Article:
On Friday 18 November, I organised the second Flood Forum Meeting in the Tyne Valley region at the Community Centre in Hexham. Invited were the key agencies and flood groups from affected areas representing local parish councils and residents. The flood groups came from as far afield as Haydon Bridge to Haltwhistle, Corbridge to Acomb. It is right to put on record the amazing work these volunteer groups are doing for their local communities. All of us understand that the biblical floods of the 5th December last year had a massive impact on the Tyne Valley and we are working very hard to get our community ready for the future and much better informed.

Keeping you informed

I asked the EA to issue area updates to specific Parish Councils – both by email and hard copy – to publicise what they are doing, and to provide contact details to enable easy communication between our communities and the Agency.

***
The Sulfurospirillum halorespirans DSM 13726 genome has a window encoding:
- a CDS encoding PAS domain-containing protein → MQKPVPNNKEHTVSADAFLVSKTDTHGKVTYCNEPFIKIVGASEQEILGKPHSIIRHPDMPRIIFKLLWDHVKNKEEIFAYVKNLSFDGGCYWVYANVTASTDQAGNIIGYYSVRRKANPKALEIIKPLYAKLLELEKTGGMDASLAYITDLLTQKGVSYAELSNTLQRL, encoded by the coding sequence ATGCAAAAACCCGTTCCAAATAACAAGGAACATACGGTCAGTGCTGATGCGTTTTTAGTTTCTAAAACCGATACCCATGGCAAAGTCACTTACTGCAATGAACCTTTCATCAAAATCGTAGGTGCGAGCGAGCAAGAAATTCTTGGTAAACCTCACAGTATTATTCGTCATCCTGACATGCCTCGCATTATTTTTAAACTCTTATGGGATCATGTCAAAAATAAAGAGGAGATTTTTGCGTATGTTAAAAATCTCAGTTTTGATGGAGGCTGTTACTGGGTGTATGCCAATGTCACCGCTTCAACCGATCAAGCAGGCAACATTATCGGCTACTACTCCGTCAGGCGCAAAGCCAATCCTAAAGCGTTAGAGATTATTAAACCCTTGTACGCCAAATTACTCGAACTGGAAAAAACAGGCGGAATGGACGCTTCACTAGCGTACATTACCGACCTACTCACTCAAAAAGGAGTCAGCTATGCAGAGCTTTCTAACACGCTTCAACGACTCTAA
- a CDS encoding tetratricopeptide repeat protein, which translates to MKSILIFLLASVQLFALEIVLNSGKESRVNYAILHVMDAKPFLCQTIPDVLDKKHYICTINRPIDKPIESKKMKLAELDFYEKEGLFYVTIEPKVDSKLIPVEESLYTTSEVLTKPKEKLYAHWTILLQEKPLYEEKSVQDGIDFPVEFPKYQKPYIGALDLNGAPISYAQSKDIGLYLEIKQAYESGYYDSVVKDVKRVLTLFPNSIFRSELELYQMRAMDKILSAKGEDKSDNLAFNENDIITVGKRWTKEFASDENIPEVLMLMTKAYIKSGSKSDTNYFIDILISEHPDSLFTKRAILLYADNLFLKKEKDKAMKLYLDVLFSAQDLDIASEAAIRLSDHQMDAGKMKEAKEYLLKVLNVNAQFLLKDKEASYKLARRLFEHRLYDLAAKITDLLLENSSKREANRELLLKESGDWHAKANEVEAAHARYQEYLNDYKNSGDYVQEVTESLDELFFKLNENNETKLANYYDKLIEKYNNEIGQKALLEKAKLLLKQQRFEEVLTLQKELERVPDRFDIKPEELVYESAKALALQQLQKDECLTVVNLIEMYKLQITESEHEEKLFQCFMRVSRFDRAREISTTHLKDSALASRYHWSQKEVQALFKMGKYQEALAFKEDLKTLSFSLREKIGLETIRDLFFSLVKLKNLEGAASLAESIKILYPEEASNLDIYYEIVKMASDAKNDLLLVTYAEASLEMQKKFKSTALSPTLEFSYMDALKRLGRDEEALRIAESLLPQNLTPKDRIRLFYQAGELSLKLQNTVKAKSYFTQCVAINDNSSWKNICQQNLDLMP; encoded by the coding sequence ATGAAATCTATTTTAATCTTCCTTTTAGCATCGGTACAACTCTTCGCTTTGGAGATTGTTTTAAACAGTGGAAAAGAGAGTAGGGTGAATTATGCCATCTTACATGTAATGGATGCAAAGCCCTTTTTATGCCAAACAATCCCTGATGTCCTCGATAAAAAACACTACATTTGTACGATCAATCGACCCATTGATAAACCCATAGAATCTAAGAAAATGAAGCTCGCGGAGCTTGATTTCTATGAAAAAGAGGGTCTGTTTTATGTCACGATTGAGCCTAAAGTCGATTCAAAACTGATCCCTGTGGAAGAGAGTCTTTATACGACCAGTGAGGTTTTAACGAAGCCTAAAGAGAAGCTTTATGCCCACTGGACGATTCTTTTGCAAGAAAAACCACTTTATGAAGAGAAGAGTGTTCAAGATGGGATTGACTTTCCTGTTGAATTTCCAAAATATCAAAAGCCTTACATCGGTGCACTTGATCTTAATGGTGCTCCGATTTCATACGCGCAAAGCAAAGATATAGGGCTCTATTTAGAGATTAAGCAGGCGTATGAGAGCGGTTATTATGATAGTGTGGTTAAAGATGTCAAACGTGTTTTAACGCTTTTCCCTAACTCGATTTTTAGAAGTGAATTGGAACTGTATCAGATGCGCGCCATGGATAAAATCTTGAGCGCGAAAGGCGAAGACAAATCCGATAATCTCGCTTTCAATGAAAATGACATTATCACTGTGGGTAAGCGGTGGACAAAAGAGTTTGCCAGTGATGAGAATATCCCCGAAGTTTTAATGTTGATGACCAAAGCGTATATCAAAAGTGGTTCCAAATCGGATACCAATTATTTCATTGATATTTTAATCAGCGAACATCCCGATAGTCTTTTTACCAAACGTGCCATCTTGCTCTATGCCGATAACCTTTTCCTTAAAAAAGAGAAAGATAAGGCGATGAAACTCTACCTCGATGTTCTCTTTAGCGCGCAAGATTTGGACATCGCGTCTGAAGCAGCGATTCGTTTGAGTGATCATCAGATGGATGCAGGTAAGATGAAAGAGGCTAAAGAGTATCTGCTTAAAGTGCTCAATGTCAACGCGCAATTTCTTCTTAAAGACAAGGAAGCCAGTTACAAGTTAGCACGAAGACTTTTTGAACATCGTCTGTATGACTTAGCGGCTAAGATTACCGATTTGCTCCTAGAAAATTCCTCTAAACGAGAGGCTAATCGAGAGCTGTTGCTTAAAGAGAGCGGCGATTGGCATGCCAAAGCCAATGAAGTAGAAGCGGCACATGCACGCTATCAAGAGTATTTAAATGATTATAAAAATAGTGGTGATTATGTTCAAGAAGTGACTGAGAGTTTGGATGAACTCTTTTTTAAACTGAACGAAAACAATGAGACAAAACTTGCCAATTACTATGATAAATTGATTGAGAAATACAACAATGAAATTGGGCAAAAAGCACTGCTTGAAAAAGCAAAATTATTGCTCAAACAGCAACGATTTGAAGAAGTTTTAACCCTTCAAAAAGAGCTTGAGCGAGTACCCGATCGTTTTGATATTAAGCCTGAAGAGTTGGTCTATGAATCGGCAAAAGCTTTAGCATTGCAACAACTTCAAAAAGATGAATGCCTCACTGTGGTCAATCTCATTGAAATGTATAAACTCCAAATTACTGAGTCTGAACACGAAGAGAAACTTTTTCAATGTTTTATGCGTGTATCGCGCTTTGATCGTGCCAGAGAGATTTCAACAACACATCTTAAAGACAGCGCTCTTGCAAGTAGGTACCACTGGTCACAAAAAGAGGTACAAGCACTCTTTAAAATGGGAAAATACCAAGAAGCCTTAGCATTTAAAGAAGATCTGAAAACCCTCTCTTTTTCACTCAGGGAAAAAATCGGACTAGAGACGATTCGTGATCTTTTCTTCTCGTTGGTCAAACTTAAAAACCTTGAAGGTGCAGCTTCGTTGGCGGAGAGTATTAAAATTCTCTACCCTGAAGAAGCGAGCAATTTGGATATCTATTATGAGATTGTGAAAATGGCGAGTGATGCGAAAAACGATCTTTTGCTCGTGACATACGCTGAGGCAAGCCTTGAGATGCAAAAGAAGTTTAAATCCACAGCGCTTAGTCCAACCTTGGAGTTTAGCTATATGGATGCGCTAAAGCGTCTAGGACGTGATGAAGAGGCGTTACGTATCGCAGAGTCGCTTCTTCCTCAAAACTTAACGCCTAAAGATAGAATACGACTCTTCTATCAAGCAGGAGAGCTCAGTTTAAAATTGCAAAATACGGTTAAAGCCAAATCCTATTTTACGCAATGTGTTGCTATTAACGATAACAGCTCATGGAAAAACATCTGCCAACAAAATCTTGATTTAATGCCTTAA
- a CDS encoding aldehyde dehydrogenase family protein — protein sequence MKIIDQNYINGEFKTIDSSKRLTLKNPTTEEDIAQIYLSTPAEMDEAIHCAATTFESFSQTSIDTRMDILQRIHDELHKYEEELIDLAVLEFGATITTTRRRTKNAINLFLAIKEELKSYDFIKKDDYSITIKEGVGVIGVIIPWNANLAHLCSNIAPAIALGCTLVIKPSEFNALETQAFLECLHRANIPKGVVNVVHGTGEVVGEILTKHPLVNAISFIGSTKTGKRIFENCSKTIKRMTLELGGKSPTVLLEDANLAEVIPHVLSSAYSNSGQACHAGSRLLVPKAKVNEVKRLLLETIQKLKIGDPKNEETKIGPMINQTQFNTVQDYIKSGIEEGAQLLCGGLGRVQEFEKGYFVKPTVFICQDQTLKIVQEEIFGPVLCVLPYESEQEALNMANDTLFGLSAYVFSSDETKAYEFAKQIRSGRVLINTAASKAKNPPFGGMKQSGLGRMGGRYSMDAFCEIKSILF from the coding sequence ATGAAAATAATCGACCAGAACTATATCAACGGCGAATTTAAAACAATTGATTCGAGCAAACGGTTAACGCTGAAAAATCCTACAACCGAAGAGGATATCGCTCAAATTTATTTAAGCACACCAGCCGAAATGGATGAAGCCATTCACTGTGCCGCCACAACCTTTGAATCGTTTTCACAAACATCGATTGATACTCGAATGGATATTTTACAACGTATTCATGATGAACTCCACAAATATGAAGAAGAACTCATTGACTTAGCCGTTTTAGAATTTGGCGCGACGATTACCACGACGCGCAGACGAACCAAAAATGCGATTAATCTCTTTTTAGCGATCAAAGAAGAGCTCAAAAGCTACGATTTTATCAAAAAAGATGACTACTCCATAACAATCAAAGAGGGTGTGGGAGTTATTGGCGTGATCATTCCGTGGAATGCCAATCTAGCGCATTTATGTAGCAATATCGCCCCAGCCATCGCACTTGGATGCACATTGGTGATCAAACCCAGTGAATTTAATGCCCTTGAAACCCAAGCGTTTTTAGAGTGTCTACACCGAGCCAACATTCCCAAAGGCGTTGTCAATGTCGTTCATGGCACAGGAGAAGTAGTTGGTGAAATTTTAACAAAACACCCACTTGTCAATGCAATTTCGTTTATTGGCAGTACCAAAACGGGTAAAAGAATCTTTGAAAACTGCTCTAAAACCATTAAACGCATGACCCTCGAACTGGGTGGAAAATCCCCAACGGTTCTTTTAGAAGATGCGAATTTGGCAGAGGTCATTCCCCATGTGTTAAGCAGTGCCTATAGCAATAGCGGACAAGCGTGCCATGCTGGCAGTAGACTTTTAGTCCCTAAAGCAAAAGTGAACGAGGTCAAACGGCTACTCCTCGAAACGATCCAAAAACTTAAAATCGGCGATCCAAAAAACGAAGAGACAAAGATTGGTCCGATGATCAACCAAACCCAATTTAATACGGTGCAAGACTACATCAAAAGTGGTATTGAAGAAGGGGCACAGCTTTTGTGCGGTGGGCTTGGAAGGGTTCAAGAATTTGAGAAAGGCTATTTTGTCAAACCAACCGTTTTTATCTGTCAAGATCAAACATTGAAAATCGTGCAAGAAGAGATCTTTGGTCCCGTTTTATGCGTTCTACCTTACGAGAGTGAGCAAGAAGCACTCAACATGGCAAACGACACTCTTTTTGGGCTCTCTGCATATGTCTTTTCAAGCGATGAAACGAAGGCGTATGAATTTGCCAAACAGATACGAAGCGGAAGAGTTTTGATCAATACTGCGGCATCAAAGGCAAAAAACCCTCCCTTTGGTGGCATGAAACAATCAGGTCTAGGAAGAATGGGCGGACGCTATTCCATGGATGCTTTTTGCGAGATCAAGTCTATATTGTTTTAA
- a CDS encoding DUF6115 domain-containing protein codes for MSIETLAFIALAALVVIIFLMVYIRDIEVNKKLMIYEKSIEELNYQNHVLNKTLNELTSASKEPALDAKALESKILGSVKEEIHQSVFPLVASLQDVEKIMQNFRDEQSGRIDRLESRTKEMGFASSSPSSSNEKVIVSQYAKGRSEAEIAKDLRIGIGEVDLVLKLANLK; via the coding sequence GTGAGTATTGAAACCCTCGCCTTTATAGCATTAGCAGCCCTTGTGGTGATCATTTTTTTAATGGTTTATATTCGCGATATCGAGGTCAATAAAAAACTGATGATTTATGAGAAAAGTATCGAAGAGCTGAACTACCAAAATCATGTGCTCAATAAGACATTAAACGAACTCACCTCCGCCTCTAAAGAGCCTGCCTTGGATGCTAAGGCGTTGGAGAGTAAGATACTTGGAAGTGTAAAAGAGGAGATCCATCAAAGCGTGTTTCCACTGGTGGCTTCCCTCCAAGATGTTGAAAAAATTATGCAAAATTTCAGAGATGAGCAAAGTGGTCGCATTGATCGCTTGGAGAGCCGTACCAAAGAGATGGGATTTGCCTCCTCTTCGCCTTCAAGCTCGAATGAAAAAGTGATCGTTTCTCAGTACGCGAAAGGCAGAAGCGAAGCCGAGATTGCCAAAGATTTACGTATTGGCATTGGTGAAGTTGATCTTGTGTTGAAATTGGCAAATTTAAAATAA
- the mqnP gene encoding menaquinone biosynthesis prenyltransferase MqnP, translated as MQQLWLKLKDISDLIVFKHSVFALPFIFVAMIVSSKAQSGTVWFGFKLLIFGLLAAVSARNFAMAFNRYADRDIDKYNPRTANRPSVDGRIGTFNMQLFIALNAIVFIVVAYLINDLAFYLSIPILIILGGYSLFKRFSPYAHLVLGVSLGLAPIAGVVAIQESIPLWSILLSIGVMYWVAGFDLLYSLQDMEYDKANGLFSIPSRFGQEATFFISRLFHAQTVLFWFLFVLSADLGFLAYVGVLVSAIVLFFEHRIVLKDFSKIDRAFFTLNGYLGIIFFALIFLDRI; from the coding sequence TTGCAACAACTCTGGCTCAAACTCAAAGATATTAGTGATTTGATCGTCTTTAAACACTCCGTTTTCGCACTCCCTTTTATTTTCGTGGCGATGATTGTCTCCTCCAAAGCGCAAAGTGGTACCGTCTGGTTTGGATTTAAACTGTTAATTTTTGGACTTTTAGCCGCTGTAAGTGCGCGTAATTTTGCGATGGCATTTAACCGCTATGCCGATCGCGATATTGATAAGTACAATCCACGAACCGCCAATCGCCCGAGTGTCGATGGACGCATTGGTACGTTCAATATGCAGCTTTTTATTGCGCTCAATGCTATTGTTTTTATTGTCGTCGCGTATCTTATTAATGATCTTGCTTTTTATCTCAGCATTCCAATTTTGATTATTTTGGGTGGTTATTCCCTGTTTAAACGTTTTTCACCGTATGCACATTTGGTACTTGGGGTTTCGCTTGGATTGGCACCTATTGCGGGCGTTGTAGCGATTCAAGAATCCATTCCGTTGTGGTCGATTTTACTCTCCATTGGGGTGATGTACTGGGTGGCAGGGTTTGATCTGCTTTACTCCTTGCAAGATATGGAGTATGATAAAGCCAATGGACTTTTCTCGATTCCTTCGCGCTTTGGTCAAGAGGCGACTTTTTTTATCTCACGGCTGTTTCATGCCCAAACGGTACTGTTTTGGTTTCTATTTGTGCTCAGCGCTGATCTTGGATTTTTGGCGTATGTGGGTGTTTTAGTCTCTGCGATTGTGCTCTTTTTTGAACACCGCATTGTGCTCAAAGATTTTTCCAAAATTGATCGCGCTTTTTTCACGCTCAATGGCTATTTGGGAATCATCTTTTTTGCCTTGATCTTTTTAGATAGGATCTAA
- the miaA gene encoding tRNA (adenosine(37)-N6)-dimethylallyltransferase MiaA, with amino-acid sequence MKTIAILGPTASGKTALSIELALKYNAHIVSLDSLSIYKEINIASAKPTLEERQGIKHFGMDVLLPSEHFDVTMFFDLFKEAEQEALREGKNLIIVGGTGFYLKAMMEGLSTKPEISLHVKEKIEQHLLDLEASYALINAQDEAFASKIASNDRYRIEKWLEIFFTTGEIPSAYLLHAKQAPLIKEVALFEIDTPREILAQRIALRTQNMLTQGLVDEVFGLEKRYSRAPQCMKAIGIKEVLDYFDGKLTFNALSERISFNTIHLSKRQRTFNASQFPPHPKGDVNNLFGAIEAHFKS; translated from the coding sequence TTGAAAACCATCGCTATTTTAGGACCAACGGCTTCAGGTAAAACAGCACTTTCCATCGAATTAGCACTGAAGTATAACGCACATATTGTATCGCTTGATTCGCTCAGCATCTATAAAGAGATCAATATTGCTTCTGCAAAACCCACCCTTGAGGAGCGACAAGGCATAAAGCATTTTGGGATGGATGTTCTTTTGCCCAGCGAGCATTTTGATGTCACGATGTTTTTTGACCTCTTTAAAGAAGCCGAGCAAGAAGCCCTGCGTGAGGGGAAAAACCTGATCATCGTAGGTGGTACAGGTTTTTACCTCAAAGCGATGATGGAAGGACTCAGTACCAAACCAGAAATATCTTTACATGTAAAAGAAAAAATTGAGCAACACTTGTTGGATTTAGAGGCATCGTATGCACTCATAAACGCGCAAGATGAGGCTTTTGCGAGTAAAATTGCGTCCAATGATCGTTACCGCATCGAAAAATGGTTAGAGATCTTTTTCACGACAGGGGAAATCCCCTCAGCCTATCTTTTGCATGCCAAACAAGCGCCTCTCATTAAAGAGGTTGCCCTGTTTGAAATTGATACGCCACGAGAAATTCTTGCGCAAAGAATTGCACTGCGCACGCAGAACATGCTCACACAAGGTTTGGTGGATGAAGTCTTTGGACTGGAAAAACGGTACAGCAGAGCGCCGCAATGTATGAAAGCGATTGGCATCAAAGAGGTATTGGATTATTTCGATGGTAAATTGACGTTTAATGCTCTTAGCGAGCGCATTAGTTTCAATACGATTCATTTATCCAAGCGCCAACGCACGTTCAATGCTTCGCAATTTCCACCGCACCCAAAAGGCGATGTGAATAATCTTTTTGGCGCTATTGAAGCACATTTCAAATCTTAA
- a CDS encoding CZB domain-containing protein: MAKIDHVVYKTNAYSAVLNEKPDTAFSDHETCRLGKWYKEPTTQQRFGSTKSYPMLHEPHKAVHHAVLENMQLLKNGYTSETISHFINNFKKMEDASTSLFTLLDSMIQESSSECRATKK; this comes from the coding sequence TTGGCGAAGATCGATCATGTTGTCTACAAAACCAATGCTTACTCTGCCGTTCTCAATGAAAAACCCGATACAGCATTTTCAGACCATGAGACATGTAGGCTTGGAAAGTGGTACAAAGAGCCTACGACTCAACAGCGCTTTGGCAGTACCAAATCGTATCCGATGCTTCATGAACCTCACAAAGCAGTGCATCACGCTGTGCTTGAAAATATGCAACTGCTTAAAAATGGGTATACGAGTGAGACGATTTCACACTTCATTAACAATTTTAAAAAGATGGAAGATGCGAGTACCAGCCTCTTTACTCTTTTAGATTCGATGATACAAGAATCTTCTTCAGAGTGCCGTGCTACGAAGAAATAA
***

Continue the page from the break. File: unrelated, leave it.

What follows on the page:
I also asked that, before Christmas, the County Council and Northumbrian Water distribute maps to each affected community (via the Parish Councils and/or Flood Groups) showing who is responsible for each individual drain, and similarly providing all their relevant contact details to enable easy communication in the event of any problems.

For the latest published update in your area, please follow the links below:

Bellingham

Corbridge

Haltwhistle

Haydon Bridge

Hexham

Lipwood

Ovingham

Ponteland

Riding Mill

Warden

I accept that Prudhoe does not feature on this list, and will double check on any key updates elsewhere and in smaller communities but, as always, simply email teamoppy@gmail.com and I will try and get you an answer.

In attendance ten days ago were key figures from the Northumberland County Council – Aaron McNeill (Flood Risk Manager) and Kris Westerby (Highways) – as well as Linzie Pendleton from Northumbrian Water, and Leila Huntington from the Environment Agency (EA).

Our real big success is getting these three key agencies working hand in glove. They did this to a degree before, but the extent of integration and co-working now is both remarkable and a real credit to all involved.